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Workers seeking mental health care still face stigma, survey finds

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New York — Nearly 3 out of 5 U.S. workers say a stigma around seeking help for a mental health issue still exists in workplaces, results of a recent survey show.

Commissioned by online behavioral health care provider Learn to Live, researchers from marketing research company OnePoll surveyed 2,000 U.S. adult workers to gather their opinions on mental health care in relation to work. Results show that 57% of the respondents agree that a negative attitude toward taking time off work for mental health reasons exists in their workplace.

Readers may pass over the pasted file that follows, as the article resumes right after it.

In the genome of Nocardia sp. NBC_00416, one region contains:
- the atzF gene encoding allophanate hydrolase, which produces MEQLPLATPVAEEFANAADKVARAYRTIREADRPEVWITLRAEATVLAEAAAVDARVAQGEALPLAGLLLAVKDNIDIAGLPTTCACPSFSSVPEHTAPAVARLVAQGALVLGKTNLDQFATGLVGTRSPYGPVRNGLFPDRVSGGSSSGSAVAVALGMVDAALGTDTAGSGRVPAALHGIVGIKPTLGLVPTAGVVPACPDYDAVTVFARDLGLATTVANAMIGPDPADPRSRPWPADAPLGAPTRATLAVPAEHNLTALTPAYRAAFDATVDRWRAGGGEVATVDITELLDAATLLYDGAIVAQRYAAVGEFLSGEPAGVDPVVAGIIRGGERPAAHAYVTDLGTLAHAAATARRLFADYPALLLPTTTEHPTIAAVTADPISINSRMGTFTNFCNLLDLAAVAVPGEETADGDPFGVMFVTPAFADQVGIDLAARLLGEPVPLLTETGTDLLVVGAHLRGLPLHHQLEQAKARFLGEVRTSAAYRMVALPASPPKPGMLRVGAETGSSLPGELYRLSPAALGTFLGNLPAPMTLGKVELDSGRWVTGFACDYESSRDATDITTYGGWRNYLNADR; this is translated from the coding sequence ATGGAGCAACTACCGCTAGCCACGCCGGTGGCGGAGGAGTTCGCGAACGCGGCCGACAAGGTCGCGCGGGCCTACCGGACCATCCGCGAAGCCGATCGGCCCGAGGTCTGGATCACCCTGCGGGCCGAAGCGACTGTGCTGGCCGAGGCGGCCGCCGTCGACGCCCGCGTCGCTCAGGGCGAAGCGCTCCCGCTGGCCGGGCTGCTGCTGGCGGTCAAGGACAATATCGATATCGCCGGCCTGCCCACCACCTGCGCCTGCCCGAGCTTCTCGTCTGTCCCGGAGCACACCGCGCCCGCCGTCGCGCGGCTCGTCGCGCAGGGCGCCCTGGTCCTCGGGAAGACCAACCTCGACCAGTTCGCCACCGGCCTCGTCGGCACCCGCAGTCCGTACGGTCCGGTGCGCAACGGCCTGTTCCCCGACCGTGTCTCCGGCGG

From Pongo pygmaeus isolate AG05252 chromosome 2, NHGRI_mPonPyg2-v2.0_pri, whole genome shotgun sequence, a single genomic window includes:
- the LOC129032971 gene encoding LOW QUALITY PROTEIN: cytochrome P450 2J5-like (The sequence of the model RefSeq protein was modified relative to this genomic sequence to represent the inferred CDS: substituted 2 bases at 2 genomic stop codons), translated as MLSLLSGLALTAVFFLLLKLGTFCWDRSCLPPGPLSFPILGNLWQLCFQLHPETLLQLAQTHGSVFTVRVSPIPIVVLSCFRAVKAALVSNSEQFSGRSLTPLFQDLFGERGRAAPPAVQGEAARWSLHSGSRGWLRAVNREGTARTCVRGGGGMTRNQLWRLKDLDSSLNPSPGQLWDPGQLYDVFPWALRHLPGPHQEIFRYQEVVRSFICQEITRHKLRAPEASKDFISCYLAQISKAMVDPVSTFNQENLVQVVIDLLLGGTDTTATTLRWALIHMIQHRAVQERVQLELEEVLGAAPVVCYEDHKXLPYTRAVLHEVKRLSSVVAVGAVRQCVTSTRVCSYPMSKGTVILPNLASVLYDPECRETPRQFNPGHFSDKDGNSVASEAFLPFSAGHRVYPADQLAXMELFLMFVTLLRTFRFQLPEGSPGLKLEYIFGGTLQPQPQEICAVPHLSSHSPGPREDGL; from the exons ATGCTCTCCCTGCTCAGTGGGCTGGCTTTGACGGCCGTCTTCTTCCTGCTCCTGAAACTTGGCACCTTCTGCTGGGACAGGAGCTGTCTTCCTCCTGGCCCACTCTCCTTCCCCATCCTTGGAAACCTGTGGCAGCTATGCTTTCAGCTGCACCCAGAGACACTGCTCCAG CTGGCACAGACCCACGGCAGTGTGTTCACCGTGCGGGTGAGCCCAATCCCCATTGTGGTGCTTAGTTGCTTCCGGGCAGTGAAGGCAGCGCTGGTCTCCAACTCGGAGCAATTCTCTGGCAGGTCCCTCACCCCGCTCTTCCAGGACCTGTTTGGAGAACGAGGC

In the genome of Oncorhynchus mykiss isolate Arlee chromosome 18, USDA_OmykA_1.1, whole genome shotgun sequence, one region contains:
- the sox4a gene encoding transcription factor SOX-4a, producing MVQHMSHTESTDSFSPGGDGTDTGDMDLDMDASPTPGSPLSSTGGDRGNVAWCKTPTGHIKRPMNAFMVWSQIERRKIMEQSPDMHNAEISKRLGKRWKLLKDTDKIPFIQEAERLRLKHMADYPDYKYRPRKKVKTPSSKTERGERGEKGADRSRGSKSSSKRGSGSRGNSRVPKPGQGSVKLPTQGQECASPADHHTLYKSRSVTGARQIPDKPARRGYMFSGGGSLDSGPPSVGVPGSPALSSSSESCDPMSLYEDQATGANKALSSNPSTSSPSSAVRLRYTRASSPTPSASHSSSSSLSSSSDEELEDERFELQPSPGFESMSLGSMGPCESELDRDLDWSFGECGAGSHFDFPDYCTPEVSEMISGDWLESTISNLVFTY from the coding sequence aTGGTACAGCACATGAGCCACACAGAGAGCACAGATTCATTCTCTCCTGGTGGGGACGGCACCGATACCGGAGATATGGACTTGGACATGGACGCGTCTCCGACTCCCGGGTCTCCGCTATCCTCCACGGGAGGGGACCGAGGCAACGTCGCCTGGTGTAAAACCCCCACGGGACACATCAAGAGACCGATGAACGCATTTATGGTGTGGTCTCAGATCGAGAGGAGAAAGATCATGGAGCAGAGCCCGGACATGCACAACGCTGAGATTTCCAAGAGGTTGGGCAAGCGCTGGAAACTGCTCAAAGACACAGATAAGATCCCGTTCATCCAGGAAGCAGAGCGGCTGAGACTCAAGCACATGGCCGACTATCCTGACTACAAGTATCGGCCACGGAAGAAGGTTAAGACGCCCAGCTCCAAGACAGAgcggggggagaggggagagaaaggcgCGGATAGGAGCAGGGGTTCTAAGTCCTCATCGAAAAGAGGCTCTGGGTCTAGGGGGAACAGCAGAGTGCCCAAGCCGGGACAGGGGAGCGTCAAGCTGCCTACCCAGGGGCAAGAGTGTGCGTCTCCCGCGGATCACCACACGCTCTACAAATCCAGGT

In addition, 62% of the respondents said their boss would judge them if they requested time off for mental health care. As a result, 54% said mental health issues aren’t a good enough reason to call off from work.

The COVID-19 pandemic has led to 57% of the respondents paying more attention to their mental health. Other key findings:

  • 7 out of 10 participants said they prefer to take off an entire day, rather than a few hours, to avoid having to tell their supervisor why they’re taking time off.
  • Two-thirds prefer to keep their mental health care needs vague while talking with supervisors by saying they have “an appointment.”
  • 56% believe their employer would think they’re unable to perform their job if they request time off for mental health care.

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